All ash trees native to Kansas are susceptible to infestation by the emerald ash borer. Trees become infested when adult beetles lay eggs on the bark. The eggs hatch into larvae that bore into the tree. They tunnel between the bark and wood and disrupt water and nutrient movement, eventually killing the tree. Emerald ash borer appears to prefer trees under stress, but is capable of killing perfectly healthy trees.

Emerald ash borer is responsible for killing or damaging 20 million ash trees in Michigan, Indiana, Ohio and Ontario, Canada. Financially, the United States risks an economic loss of $20 billion to $60 billion because of this pest. A complete devastation of ash trees could seriously affect our ecosystem.

Without government action and cooperation from the public, firewood dealers, arborists and the nursery industry, emerald ash borer will be introduced in Kansas. Preventing its introduction is far more cost-effective than trying to contain it as an established pest.

Kansas Emerald Ash Borer Frequently Asked Questions

Do I Have Emerald Ash Borer?

Public Meeting Information

Information will be posted here as meetings are scheduled with public, industry, and other stakeholders to discuss the impacts of the Emerald Ash Borer.

  • Nothing scheduled at this time but keep checking this page.

What We Are Doing to Protect Kansas Ash Trees

Kansas has an Emerald Ash Borer Readiness and Response Plan that involves many agencies and organizations. The plan outlines what each of us will do if emerald ash borer is found in Kansas. You can read the response plan at: KS Emerald Ash Borer Response Plan revision 2-12-10

The Kansas Department of Agriculture and USDA's Animal and Plant Health Inspection Service have been helping with a national survey for emerald ash borer since 2008 by putting out emerald ash borer traps in Kansas. Each agency hang purple prism traps at locations across the state. The traps remain in place from March/April to August/September.

The Kansas Department of Agriculture and other agency counterparts have also visually surveyed a 5 mile radius around the Wyandotte County find in 2012. We are also responding to citizen inquiries if they suspect they might have emerald ash borer.  We will continue our effort to keep surveillance of areas of concern and other high risk areas in Wyandotte County.

Photo of Emerald Ash Borer Trap in a symptomatic tree      Photo of an Emerald Ash Borer Trap

USDA and KDA set traps in March, 2013 and these traps will be up until August, 2013.  Sixty-five traps were placed by KDA in 9 counties – Butler, Jewell, Leavenworth, Neosho, Osborne, Pottawatomie, Russell, Smith and Shawnee.  There were 375 traps placed by USDA for the rest of the state.

In April, 2013, 7 girdled trap trees were set in Leavenworth, Wyandotte and Johnson counties. The Kansas Forest Service, Kansas Department of Agriculture, USDA and K-State Research and Extension cooperated to implement the girdled trap tree survey. When the trees were removed 2 trees in Wyandotte county had emerald ash borer larvae present.  This was expected because these were trees in areas that we had found adults previously on traps.  The girdled trees are another tool to help detect emerald ash borer in areas that it is not known to be.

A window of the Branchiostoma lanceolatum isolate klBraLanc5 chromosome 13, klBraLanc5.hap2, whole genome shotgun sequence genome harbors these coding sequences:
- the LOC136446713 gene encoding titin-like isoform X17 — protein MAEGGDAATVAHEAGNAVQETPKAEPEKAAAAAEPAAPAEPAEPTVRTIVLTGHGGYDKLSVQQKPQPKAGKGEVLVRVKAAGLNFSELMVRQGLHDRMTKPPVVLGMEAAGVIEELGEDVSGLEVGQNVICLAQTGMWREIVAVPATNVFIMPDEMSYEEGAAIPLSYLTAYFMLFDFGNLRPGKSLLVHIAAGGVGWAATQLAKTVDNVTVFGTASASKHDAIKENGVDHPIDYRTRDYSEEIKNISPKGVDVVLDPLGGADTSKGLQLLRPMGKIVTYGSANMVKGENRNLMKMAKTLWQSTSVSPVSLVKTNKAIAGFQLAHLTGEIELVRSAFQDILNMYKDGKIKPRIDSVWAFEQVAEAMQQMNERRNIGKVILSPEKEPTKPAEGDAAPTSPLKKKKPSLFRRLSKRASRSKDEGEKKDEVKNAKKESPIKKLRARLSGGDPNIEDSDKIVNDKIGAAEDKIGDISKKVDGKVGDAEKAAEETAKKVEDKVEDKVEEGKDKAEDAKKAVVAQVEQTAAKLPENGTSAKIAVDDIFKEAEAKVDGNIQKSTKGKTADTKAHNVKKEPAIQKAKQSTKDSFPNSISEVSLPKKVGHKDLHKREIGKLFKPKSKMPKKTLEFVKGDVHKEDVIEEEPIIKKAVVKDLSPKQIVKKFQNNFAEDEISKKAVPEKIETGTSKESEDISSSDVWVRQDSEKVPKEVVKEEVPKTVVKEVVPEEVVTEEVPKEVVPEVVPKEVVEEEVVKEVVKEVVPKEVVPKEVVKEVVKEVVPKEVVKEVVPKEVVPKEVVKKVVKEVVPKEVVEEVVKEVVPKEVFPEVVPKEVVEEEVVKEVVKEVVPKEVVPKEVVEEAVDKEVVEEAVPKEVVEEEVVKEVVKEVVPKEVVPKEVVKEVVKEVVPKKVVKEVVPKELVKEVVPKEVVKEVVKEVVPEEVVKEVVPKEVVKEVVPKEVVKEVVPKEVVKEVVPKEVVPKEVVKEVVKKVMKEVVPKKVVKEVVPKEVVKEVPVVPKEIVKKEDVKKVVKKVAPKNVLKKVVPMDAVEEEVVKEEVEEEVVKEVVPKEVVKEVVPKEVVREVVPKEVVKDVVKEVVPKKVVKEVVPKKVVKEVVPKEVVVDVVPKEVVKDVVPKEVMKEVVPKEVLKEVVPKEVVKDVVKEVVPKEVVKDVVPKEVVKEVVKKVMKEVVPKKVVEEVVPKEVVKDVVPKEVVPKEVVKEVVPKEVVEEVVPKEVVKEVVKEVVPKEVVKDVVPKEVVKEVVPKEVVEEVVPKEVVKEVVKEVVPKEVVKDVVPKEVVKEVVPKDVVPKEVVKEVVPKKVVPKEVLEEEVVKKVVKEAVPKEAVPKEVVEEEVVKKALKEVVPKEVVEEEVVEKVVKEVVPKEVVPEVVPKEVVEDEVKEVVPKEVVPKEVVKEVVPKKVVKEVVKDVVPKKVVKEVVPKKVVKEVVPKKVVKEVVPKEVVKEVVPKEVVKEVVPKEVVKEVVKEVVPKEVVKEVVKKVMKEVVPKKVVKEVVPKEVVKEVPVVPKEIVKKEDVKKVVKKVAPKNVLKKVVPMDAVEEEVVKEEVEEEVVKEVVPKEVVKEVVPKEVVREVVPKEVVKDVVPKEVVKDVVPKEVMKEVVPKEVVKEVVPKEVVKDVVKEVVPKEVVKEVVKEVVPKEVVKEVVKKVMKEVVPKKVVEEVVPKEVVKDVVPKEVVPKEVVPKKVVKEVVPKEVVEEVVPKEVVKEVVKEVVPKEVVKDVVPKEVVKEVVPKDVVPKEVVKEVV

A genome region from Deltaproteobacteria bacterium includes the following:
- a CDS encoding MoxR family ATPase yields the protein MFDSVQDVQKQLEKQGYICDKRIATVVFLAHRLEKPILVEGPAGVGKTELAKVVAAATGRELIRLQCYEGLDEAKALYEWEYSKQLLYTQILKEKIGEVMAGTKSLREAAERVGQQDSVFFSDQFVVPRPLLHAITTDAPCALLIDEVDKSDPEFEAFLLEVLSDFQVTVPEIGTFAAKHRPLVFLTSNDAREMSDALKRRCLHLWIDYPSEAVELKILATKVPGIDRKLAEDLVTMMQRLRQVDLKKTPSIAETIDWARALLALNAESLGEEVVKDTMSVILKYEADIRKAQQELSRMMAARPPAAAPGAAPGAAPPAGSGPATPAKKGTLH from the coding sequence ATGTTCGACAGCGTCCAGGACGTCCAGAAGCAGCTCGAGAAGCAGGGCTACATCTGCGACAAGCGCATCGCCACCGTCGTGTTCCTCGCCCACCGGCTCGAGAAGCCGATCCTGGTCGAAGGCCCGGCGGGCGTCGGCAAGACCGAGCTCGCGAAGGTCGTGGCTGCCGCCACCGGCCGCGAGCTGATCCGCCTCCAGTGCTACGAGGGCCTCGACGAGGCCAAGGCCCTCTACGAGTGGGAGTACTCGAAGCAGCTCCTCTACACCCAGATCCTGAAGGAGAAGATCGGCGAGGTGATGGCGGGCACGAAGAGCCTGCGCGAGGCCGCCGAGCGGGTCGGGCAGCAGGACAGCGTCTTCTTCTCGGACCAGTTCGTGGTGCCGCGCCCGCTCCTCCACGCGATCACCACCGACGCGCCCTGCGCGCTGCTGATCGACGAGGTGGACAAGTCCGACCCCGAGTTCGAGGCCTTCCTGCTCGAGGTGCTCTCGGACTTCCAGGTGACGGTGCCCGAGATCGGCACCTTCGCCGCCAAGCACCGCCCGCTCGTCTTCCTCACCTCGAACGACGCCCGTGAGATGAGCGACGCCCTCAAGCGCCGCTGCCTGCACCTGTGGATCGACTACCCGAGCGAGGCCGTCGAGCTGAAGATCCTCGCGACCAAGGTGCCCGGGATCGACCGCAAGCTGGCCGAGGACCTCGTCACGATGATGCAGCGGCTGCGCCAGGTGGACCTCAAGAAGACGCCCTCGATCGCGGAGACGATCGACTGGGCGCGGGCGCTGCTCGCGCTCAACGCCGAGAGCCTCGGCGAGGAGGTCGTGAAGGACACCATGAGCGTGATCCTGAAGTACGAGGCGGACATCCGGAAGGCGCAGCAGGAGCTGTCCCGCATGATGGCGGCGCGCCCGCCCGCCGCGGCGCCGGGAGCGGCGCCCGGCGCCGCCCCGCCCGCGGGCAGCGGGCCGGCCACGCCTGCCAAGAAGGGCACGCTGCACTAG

USDA and KDA set traps in March/April, 2014 and these traps will be up until August, 2014. Eighty traps were placed by KDA in 7 counties – Barton, Bourbon, Douglas, Ellsworth, Leavenworth, Marion and Osage.  The majority of the traps, 313, were set by USDA in 58 counties in the rest of the state.  There are 568 traps planned to be set for Kansas.  Also 10 girdled trap trees were set around the Kansas City Metro area in Douglas, Johnson, Leavenworth and Wyandotte counties.
For more information on trap trees:

You Can Help

Since the emerald ash border's initial introduction into the United States, it has been spread to many areas of the country by campers and homeowners who unknowingly moved infested firewood to uninfested areas where the beetles emerged and infested new ash trees.

You can help slow the spread of the emerald ash borer into Kansas by not moving firewood across county lines. When buying wood for your home, buy only locally grown and harvested firewood. When camping, buy your firewood near your destination and burn all that you bring.

Emerald ash borer educational materials, including ID cards and brochures, are available through the Kansas Department of Agriculture's Plant Protection and Weed Control program. Call us at (785) 564-6698.

Calls us, too, if you think you may have found symptoms of an emerald ash borer infestation in Kansas. Or, call the national emerald ash borer hotline at (866) 322-4512.

For answers to common questions, check out our Kansas Emerald Ash Borer Frequently Asked Questions and Do I Have Emerald Ash Borer?

To help raise awareness about emerald ash borer, Emerald Ash Borer Awareness Week is
May 17 to 23, 2015.